Friday, August 30, 2013

Toxins in Shampoos

I am forever suggesting to people that they read labels. No one, not the federal or provincial government, not Health keeping you safe from toxins in your personal care products. 

In this latest case, The Center for Environmental Health (CEH) revealed independent testing on Tuesday finding a cancer-causing chemical in 98 shampoos, soaps and other personal care products sold by major national retailers. The chemical in question is cocamide diethanolamine (cocamide DEA), a chemically-modified form of coconut oil used as a thickener or foaming agent in many products. California listed this as a known carcinogen last year. These are well known brands...everything from Prell, Organix, Paul Mitchell, and more. 

As you know, eScential Wellness is a supporter of environmental defence ( and lists their "Toxic Ten" ingredients on the eScential Wellness website ( As it happens, cocamide DEA is not on their toxic ten list....but it does make David Suzuki's Dirty Dozen.  (link here: Of course, eScential Wellness is free of the Dirty Dozen, too. But what do you do when the chemical is not required to be on the label? Not much you can do about that...except, be labels whenever you can.

Read the full article. It's very informative!  This link will take you to a list of the exact shampoo offenders. You can see if the shampoo you use is among the entire article.

Thursday, August 1, 2013

What is worse - Bug Bites, or Insect Repellent?

USA Today has published an article asking this question. They point out that there is no 100% failsafe protection against bug bites. They cite 4 compounds that are effective: 3 chemicals, including DEET, and oil of lemon eucalyptus, an essential oil. PubMed has studies showing catnip essential oil is as effective as DEET. (If you want links to the full articles, just email me!) Oil of lemon eucalyptus was recognized by the  Centre for Disease Control as being both effective, and safe to use. That is not true here in Canada, though. In Canada, Health Canada does not allow the use of citronella, or, anything containing citronellol to be used as an insect repellent. Oil of lemon eucalyptus does have citronnellol as a component.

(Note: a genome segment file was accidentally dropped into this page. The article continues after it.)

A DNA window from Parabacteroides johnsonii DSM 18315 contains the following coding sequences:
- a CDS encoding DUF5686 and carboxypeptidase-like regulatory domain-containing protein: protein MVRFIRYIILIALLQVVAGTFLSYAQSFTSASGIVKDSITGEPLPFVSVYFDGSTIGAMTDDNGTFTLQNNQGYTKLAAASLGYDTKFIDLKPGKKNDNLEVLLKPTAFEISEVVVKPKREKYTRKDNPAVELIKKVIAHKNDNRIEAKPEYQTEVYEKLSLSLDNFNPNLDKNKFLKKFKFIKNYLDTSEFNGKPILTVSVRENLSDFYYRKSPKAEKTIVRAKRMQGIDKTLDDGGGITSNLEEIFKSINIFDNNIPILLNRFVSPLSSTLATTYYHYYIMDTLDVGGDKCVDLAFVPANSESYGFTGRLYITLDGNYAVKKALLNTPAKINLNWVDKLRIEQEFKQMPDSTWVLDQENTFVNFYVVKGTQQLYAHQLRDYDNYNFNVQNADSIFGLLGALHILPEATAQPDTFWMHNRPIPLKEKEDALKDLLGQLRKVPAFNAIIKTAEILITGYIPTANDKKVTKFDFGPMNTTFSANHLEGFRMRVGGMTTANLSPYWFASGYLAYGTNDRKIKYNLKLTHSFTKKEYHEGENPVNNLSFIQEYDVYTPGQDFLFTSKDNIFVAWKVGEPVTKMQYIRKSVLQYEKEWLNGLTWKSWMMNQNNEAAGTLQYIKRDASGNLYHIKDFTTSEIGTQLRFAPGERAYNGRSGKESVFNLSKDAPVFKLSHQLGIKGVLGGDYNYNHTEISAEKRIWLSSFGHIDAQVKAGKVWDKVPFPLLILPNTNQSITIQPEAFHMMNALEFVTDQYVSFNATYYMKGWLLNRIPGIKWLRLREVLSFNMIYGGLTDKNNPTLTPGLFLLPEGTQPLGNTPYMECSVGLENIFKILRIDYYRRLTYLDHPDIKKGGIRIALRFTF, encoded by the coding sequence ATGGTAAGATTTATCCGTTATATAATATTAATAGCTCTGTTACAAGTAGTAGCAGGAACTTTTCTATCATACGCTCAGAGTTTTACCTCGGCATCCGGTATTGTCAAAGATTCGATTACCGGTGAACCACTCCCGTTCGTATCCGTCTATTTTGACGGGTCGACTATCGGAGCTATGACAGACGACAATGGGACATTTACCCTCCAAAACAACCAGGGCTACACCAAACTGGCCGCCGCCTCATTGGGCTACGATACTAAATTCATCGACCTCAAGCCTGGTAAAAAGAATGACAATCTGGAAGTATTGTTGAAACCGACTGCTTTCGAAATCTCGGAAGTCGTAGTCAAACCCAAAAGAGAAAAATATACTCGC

However, you have to weigh the risks of insect repellents against the risks of being bitten by a mosquito or tick. The Centre for Disease Control says Lyme disease infections have doubled over the past 15 years, and West Nile Virus infected 5600 people last year (in the United States.) Mosquitoes are responsible for transmitting such diseases as dengue fever, yellow fever, encephalitis, and malaria. These are very serious diseases and I think deciding to use any repellent in this case would be well worth the risk. In Canada, some of these diseases are not common and we do not typically worry about catching them.

Bug repellent - natural or otherwise - should never be used on children under 6 months of age, and, you should also avoid repellents that contain active ingredients of greater than 30%.

New repellents are appearing on the market all the time. There are now "clip on " repellents...which you do not have to slather on the skin. There is controversy as to how well they work, and if they are, in fact, any safer than applying to your skin.

Natural deterrents include:  (1) Wearing long sleeves and pants, which provide a physical barrier to biting insects. (2) sitting in front of a fan. Insects have trouble navigating in wind (3) Making sure you discourage the breeding grounds for mosquitoes, which means eliminating any standing or stagnant water from your property.